Xeroxing our towns |

Xeroxing our towns

When I was a kid, there was a roller rink in the Armory Hall one summer. What this has to do with anything, you will shortly see, but in the meantime, if you don’t know where the Armory Hall was (is), rest assured it was the precursor of today’s Aspen City Hall. Some people maintain, still, that it reminds them of a roller rink, but that doesn’t seem quite fair.Without any help from the government of Aspen, we have created a voluted world, or a rinky-dink one, or whatever else you may want to call it. Reaching the lowest common denominator seems to be our goal, and we’ll pursue it with a fervor that clearly challenges common sense. For years, we battled over the four-laning of Killer 82, and for some unknown reason, the lanes finally materialized. I fought hard against this inane plan, saying that if people wanted to commute to Aspen, they would keep driving up scenic 82 just as they had in prior years. In the face of such opposition, not only from me, but from many others, safety inevitably became the clarion call. Ah, “safety,” the thesaurial synonym for (in this case), “automobile accommodation,” which won the day. In our typically ineffectual and incapable way of enunciating clear reasons for or against something, the four-lane became an accepted reality, based on such jagged lapses of clear thinking. What used to be a pleasant drive to Basalt, or vice versa, is now just a replay of any interstate in the country, views obstructed by guard rails, asphalt smeared with magnesium chloride, and nerves jangled by idiots unclear on the concepts of manners and speed limits. Apparently, there’s a certain comfort to be found in such a coarse environment.Did you ever drive to a mall in another town? Someplace you could find Gucci, or maybe Prada or a Wal-Mart? For sure, you can find a 7-11 almost anywhere, or a movie house, and they’re just the same as the ones you can find anyplace else. A buddy of mine, who used to travel a lot, dropped some dry cleaning off in a mall somewhere in the U.S.A. on one of his journeys and could never find the same place again. Once you leave the distinctive downtown area of a city, it all looks the same, including dry-cleaning establishments. Of course, if you want a good(?) burger, stop at Wendy’s or McDonald’s. They have the same ugly formulas, no matter where you are.We plunge straight ahead, a good head of steam propelling us, unaware of where we’re going or where we’ve been. Stop and smell the roses! – but where are they? – you’ve gotta be kidding me. The corporate world influences our every move. Target, Lowe’s, Home Depot, ad infinitum, offers us the same second-rate manner of goods wherever we go, dulling our senses as to quality and stifling our imaginations. The unending purchase of unneeded consumer goods, as dictated by smarmy advertisers, has become an American way of life.Our deification of DNA, genetics and other technology, such as the Internet, leaves us as cows at the trough, fighting each other for the last morsel of self-gratification and the ultimate blessing of our peers, the only ones who can possibly understand what we’re all about. A stroll through any of a number of valley subdivisions can attest to our ability to mock ourselves. As Oscar Wilde once said, “conformity is the tribute mediocrity pays to genius.”We’re turning the world into a roller rink without personality. We tend to find comfort in homogeneity, and in our efforts to homogenize everything, to make the world look the same, to eradicate the erratic and make our circles perfect, we take the mystery out of living, and by so doing, we suffocate the magic.Tony Vagneur reminds you that it’s not American unless it’s made in China. Read him here every Saturday and send comments to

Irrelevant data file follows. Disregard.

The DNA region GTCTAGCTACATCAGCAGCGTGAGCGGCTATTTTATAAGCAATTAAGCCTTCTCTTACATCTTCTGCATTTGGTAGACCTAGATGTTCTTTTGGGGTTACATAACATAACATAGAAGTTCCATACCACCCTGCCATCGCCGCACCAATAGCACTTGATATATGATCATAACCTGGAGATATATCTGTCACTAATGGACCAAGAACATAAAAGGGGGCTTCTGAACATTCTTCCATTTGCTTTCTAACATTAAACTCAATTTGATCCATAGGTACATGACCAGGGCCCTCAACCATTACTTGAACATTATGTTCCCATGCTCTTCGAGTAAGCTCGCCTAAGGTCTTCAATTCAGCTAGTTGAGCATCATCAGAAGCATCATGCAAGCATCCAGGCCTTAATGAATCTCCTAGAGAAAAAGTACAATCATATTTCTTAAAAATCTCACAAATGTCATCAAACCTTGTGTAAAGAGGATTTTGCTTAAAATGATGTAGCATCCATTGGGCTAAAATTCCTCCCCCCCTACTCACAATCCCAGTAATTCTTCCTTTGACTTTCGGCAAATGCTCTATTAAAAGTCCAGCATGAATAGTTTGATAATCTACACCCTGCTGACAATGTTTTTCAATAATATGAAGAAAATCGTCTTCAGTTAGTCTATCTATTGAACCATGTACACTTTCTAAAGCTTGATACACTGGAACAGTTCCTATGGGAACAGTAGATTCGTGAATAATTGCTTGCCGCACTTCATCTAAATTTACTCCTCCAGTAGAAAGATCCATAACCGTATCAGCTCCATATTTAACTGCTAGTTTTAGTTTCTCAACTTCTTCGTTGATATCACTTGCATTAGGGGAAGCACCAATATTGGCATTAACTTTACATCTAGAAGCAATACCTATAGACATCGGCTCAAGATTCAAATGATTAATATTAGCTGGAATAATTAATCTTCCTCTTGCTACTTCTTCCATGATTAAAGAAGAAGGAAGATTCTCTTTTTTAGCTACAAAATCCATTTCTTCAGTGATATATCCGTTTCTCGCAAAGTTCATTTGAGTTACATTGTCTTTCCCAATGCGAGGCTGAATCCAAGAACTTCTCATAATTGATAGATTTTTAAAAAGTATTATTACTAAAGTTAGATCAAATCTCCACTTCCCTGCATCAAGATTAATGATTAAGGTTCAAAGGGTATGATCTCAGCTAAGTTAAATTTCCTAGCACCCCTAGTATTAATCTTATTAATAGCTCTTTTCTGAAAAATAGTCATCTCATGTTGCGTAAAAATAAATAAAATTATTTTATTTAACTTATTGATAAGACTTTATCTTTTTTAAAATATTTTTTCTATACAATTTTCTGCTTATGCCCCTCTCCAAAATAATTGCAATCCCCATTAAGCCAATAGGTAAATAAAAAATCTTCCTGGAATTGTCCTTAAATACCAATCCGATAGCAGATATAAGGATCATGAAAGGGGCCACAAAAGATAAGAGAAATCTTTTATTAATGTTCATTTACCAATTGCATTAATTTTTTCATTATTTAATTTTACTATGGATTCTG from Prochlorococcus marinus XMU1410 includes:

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Roger Marolt: Losing our school

Teachers are underpaid. They can’t find housing. Turnover is unacceptably high. If you are a teacher in Aspen today, you face losing your entire current work group five years hence.

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